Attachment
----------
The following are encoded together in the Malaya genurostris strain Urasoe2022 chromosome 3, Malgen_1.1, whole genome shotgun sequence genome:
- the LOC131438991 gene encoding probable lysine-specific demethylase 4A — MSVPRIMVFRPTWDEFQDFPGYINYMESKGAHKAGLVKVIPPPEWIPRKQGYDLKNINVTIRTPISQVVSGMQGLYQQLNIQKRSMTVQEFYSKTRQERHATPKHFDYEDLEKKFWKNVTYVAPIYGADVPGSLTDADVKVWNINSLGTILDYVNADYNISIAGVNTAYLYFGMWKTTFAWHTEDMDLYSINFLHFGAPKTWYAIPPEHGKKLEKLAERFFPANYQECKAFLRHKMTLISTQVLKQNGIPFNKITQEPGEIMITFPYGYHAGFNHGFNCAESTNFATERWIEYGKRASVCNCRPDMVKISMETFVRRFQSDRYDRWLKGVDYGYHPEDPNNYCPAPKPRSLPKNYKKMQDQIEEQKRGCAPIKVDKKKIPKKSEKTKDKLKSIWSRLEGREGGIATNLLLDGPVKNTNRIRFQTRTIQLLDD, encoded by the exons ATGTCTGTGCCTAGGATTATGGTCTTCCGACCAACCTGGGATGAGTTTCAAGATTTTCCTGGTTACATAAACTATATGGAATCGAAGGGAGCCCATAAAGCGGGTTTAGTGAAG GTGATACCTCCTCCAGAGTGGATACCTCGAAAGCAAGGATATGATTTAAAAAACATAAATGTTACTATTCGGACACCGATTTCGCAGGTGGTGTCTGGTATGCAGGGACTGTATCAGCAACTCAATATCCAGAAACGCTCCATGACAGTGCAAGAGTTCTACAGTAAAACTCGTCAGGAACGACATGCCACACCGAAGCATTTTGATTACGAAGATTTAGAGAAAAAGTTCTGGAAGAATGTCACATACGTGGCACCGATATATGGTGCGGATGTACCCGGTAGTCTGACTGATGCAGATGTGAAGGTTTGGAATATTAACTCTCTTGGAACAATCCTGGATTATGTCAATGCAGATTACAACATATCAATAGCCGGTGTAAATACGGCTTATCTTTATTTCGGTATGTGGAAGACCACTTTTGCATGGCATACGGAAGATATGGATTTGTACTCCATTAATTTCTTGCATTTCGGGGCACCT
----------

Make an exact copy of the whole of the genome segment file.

The following are encoded together in the Malaya genurostris strain Urasoe2022 chromosome 3, Malgen_1.1, whole genome shotgun sequence genome:
- the LOC131438991 gene encoding probable lysine-specific demethylase 4A — MSVPRIMVFRPTWDEFQDFPGYINYMESKGAHKAGLVKVIPPPEWIPRKQGYDLKNINVTIRTPISQVVSGMQGLYQQLNIQKRSMTVQEFYSKTRQERHATPKHFDYEDLEKKFWKNVTYVAPIYGADVPGSLTDADVKVWNINSLGTILDYVNADYNISIAGVNTAYLYFGMWKTTFAWHTEDMDLYSINFLHFGAPKTWYAIPPEHGKKLEKLAERFFPANYQECKAFLRHKMTLISTQVLKQNGIPFNKITQEPGEIMITFPYGYHAGFNHGFNCAESTNFATERWIEYGKRASVCNCRPDMVKISMETFVRRFQSDRYDRWLKGVDYGYHPEDPNNYCPAPKPRSLPKNYKKMQDQIEEQKRGCAPIKVDKKKIPKKSEKTKDKLKSIWSRLEGREGGIATNLLLDGPVKNTNRIRFQTRTIQLLDD, encoded by the exons ATGTCTGTGCCTAGGATTATGGTCTTCCGACCAACCTGGGATGAGTTTCAAGATTTTCCTGGTTACATAAACTATATGGAATCGAAGGGAGCCCATAAAGCGGGTTTAGTGAAG GTGATACCTCCTCCAGAGTGGATACCTCGAAAGCAAGGATATGATTTAAAAAACATAAATGTTACTATTCGGACACCGATTTCGCAGGTGGTGTCTGGTATGCAGGGACTGTATCAGCAACTCAATATCCAGAAACGCTCCATGACAGTGCAAGAGTTCTACAGTAAAACTCGTCAGGAACGACATGCCACACCGAAGCATTTTGATTACGAAGATTTAGAGAAAAAGTTCTGGAAGAATGTCACATACGTGGCACCGATATATGGTGCGGATGTACCCGGTAGTCTGACTGATGCAGATGTGAAGGTTTGGAATATTAACTCTCTTGGAACAATCCTGGATTATGTCAATGCAGATTACAACATATCAATAGCCGGTGTAAATACGGCTTATCTTTATTTCGGTATGTGGAAGACCACTTTTGCATGGCATACGGAAGATATGGATTTGTACTCCATTAATTTCTTGCATTTCGGGGCACCT